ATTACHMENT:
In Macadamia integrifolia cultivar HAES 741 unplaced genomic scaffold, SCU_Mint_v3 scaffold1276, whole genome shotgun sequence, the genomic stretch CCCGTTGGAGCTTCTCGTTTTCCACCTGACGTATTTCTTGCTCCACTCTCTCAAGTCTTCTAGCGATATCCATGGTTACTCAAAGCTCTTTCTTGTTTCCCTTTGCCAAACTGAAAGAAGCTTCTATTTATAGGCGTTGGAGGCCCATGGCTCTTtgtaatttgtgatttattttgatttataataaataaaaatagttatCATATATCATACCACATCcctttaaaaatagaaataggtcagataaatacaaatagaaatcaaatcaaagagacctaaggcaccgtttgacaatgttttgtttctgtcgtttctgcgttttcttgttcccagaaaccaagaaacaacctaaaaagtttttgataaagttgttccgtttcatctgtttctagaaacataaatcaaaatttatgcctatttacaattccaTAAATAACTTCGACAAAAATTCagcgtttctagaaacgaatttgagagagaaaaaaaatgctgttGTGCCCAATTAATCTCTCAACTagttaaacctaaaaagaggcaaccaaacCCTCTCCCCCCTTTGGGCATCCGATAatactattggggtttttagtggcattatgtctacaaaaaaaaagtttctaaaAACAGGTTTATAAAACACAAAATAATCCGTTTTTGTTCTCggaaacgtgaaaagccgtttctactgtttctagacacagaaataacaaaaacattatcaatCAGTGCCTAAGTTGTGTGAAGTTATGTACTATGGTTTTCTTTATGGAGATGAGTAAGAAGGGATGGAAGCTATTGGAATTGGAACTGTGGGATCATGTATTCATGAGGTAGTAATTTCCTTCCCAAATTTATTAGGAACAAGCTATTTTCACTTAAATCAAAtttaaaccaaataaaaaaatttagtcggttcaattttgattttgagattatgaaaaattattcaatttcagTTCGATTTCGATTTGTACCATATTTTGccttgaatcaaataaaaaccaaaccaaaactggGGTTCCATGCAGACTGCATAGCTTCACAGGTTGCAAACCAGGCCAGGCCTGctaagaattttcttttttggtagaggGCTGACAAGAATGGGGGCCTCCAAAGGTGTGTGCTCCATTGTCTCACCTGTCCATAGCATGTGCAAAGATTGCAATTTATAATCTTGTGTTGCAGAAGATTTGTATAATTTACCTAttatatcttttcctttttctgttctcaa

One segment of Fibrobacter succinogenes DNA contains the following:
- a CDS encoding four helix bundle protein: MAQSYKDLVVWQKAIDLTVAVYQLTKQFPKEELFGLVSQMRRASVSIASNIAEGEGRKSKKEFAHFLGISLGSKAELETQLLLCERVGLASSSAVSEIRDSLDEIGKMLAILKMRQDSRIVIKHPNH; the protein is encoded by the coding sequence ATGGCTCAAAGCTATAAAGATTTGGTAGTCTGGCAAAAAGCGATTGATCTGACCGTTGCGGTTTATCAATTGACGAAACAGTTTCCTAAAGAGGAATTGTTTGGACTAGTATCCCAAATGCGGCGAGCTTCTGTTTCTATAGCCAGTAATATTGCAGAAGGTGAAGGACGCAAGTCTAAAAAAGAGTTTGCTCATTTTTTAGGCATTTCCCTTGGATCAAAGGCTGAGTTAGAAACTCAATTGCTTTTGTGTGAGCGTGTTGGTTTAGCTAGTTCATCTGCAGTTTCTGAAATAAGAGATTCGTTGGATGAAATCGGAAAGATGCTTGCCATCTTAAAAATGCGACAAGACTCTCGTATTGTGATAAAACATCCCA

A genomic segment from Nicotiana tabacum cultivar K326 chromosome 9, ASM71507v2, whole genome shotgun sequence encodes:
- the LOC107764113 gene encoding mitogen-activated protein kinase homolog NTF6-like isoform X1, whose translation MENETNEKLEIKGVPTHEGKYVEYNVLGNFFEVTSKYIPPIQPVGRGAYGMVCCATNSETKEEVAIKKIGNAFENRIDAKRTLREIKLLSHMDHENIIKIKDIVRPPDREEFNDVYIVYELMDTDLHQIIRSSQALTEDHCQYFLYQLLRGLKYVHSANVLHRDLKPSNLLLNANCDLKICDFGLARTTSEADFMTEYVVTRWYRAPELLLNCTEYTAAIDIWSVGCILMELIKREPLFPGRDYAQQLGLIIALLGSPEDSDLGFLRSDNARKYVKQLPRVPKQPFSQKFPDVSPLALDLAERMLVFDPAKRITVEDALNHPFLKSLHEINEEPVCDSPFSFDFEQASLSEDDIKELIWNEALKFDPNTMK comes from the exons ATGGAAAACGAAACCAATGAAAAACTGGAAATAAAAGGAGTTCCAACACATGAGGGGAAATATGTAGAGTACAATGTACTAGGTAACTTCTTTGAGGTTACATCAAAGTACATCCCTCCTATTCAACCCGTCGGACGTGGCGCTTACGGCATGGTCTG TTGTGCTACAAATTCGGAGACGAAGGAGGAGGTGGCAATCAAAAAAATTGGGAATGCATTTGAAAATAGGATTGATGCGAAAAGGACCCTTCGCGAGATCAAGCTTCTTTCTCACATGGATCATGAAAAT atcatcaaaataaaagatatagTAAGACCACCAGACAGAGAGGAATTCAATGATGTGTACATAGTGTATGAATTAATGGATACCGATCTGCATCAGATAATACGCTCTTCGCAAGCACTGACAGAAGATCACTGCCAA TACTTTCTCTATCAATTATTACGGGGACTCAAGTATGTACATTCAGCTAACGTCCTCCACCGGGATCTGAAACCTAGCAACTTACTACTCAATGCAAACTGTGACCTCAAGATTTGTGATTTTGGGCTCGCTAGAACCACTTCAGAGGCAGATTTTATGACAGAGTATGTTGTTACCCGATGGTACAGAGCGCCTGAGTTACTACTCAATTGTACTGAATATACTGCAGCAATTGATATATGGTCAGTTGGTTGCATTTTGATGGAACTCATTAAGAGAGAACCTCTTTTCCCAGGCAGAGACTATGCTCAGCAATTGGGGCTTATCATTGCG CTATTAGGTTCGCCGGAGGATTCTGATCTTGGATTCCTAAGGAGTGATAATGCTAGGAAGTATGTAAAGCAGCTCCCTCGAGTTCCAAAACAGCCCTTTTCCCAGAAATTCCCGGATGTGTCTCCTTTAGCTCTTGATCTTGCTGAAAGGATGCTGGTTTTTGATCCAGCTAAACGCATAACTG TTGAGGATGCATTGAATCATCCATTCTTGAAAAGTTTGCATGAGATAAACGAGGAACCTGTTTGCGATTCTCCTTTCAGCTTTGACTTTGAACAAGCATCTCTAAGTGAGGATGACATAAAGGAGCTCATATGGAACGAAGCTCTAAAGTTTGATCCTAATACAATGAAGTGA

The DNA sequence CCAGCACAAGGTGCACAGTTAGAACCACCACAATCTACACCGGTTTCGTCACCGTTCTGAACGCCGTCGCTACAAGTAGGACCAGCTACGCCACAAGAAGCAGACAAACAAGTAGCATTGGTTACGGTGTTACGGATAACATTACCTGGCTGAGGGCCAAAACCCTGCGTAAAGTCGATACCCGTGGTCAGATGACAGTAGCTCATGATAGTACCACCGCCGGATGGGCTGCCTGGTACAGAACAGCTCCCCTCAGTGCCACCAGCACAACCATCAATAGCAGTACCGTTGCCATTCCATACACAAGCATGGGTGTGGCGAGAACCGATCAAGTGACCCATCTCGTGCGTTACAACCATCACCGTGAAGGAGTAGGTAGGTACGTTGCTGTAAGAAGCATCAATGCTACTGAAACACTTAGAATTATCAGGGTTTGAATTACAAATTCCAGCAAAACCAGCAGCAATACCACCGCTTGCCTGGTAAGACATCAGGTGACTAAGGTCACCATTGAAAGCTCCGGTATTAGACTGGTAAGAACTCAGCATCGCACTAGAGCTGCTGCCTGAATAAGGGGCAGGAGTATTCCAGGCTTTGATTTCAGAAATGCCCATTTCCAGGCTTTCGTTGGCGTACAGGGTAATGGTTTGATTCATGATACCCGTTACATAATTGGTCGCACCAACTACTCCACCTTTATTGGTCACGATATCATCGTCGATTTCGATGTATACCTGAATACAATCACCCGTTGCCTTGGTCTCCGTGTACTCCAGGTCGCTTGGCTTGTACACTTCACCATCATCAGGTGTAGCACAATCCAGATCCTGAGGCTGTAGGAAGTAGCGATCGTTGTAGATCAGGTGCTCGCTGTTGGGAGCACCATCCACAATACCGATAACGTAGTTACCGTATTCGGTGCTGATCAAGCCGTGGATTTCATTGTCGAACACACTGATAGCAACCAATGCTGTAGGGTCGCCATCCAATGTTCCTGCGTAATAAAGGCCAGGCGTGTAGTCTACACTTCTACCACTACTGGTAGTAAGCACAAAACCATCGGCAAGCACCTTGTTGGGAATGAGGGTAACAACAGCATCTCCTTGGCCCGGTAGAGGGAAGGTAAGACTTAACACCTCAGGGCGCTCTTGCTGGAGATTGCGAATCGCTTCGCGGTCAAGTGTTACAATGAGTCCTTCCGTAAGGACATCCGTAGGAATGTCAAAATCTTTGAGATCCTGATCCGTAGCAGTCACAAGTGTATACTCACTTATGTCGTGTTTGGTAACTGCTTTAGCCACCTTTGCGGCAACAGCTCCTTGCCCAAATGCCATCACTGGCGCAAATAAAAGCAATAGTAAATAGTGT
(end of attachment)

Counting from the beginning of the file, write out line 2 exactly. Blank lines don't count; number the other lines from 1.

One segment of Fibrobacter succinogenes DNA contains the following: